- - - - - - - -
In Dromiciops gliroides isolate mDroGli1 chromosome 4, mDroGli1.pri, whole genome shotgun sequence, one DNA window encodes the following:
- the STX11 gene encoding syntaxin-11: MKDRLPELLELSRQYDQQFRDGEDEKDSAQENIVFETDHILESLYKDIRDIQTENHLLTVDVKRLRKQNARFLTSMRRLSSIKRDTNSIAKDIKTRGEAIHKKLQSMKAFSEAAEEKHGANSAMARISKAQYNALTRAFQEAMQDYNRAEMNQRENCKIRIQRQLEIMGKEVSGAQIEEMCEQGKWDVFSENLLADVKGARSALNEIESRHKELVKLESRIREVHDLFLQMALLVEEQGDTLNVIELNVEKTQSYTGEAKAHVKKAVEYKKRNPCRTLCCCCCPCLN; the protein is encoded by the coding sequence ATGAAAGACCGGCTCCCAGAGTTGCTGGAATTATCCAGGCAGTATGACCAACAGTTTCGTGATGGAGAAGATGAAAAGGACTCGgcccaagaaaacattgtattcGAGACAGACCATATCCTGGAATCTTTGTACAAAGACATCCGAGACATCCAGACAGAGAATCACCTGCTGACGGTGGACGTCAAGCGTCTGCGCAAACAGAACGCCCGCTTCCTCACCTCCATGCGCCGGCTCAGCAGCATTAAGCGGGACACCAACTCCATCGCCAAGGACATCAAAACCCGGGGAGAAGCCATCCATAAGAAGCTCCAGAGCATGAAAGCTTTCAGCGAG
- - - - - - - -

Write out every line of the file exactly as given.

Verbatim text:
In Dromiciops gliroides isolate mDroGli1 chromosome 4, mDroGli1.pri, whole genome shotgun sequence, one DNA window encodes the following:
- the STX11 gene encoding syntaxin-11: MKDRLPELLELSRQYDQQFRDGEDEKDSAQENIVFETDHILESLYKDIRDIQTENHLLTVDVKRLRKQNARFLTSMRRLSSIKRDTNSIAKDIKTRGEAIHKKLQSMKAFSEAAEEKHGANSAMARISKAQYNALTRAFQEAMQDYNRAEMNQRENCKIRIQRQLEIMGKEVSGAQIEEMCEQGKWDVFSENLLADVKGARSALNEIESRHKELVKLESRIREVHDLFLQMALLVEEQGDTLNVIELNVEKTQSYTGEAKAHVKKAVEYKKRNPCRTLCCCCCPCLN; the protein is encoded by the coding sequence ATGAAAGACCGGCTCCCAGAGTTGCTGGAATTATCCAGGCAGTATGACCAACAGTTTCGTGATGGAGAAGATGAAAAGGACTCGgcccaagaaaacattgtattcGAGACAGACCATATCCTGGAATCTTTGTACAAAGACATCCGAGACATCCAGACAGAGAATCACCTGCTGACGGTGGACGTCAAGCGTCTGCGCAAACAGAACGCCCGCTTCCTCACCTCCATGCGCCGGCTCAGCAGCATTAAGCGGGACACCAACTCCATCGCCAAGGACATCAAAACCCGGGGAGAAGCCATCCATAAGAAGCTCCAGAGCATGAAAGCTTTCAGCGAG